Applications, especially ones using phone APIs, usually aren't running 24/7. At a high level, what they will do is, in some manner, register for an event with the operating system. They will then idle indefinitely until that event occurs, at which point the operating system will give the application execution time and it will respond to that event. The event can be several things, including "when the user taps the screen" and "if the phone is powered on", and notably (for this discussion) can be based off of time, such as "8 hours from now".

    My guess is that, when an alarm is set, the alarm calculates the amount of time in the future until it needs to be sounded, then registers with the OS to be woken that much time later (probably via some form of nanosleep iOS API derivative). If the alarm fails to factor in DST when calculating that time difference, then it'll get its event later (or earlier, or whatever) than it was expecting, and sound (and then probably calculate the next time difference and sleep until then).

    On the surface, an alarm application could register for more periodic events (clock ticks, UI update loop iterations, or just sleep for seconds at a time) and evaluate if it should sound periodically. This would have easily avoided the DST issue. The problem here is that each time the event gets dispatched, the phone has to wake up to handle it, and such periodic waking would cost unnecessary battery. In fact, the OS knows how / when / for how long to sleep based on scheduler details derived from some form of these event registrations. Applications in general (and especially on battery-consuming devices) should attempt to register for the least number of events as possible, hence (I'm guessing) why they chose the time delay calculation option instead of a periodic one.

  • by tepples (727027) <tepples&gmail,com> on Monday November 01, 2010 @11:46AM (#34090046) Homepage Journal

    So why not just leave it that way if you can save resources?

    Going forward a time zone permanently would waste resources in the morning during the winter. DST is designed to make dawn closer to constant.

  • by StripedCow (776465) on Monday November 01, 2010 @12:39PM (#34090930)

    Not one comment yet about the real culprit here: daylight savings time.

    This sounds an awful lot like: the real problem is that you're holding it the wrong way.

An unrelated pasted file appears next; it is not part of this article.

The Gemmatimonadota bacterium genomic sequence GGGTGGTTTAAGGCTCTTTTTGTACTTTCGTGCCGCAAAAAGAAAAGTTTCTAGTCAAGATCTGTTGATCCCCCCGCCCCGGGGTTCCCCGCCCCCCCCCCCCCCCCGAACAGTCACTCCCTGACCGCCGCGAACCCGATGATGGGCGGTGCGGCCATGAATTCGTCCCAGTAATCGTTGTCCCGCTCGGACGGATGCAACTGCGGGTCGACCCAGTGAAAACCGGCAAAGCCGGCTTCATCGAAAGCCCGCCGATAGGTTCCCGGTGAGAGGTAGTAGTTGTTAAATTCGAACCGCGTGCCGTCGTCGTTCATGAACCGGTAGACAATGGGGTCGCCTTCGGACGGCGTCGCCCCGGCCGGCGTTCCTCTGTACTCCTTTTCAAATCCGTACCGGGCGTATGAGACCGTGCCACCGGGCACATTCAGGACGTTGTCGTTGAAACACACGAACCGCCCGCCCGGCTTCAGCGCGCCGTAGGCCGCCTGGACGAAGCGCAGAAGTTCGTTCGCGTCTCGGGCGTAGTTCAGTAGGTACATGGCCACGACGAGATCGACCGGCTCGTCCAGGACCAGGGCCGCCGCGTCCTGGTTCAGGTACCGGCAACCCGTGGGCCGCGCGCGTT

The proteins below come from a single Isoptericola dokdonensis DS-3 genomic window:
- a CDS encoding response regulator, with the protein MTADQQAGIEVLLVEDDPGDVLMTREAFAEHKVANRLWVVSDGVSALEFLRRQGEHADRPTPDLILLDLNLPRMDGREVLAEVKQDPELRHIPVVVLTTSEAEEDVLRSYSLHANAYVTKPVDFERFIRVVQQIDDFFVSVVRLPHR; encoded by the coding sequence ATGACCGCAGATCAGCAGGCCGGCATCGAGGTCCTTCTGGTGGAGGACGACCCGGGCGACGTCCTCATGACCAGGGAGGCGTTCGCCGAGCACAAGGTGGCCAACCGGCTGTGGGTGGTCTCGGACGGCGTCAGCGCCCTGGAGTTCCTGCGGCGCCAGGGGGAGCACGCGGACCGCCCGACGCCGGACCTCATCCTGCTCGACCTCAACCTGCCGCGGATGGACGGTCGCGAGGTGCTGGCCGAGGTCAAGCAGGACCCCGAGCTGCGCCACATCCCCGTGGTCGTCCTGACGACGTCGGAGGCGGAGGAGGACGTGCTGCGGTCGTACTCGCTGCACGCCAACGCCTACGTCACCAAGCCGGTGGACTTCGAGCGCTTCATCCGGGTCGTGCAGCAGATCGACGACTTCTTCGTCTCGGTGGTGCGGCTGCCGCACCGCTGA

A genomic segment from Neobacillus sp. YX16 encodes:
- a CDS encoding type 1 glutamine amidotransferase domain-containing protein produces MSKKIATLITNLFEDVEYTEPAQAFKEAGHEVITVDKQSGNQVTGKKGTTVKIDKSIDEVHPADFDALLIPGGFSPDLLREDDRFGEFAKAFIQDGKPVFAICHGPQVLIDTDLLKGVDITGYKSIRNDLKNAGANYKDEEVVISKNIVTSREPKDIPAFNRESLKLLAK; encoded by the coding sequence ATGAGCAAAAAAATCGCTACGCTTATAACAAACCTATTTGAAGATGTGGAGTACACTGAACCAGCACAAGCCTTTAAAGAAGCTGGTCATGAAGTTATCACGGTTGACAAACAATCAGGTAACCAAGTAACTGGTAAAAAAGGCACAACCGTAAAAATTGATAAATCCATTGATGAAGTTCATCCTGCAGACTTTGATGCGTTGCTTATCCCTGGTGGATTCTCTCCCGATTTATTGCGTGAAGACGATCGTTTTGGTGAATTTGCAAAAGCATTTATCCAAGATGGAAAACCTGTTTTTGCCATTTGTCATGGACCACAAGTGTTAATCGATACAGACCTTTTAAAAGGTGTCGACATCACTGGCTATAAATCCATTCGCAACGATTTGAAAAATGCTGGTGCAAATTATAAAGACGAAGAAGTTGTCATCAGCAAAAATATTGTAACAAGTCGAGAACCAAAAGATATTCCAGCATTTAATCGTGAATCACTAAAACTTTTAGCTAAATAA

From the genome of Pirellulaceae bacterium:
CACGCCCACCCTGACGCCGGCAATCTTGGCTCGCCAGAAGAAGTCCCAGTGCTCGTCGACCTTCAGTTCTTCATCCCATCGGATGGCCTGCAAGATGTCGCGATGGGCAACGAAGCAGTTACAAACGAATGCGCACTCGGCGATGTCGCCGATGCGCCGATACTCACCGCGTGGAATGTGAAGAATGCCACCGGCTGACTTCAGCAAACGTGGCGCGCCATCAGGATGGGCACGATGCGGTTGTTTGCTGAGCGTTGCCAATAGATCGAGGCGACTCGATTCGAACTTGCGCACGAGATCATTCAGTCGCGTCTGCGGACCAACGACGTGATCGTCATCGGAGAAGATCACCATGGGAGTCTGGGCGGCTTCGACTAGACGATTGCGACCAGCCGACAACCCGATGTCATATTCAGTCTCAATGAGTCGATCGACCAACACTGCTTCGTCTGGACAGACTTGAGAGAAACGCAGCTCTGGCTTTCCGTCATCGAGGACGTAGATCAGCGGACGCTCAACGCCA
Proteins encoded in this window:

• by Aqualung812 (959532) on Monday November 01, 2010 @12:56PM (#34091146)
    The point is, you're moving the hottest part of the day 1 hour closer to the time that automatic AC kicks on to cool the house for the evening.
    If you could get 1 hour through the hottest part of the day before doing that, the AC will run better and require less power to bring the house back down to the desired temp. Of course, if you don't use a programmable thermostat, it doesn't matter.
  • by dcw3 (649211) on Monday November 01, 2010 @01:19PM (#34091482) Journal

    If you and your girlfriend aren't careful, you'll get Baby 1.0. That'll wake you up very early, and without fail.

    No, they're as safe as houses. They use the iPhone rhythm method app for contraception so what could possibly go wron.... oh wait.

    You realize there's a name for women who use the rhythm method...

    Mommy

  • This is how (Score:2, Insightful)

    by Anonymous Coward on Monday November 01, 2010 @01:20PM (#34091492)

    It is pretty simple. Here's my theory:

    1) The user picks an alarm time in his local time zone.
    2) The software converts that time to UTC.
    3) When you go from daylight saving to standard time, you technically switch between two time zones.
    4) But since the alarm time was stored in UTC, the alarm goes off the same time it has always done. Its just that in your new time zone this is an hour later.

    So why does the software do all this? Well, its common practice to store your datetime fields in UTC and only convert them to the local time zone for display.

    Unfortunately this has some rather bad side effects when its an alarm. :-)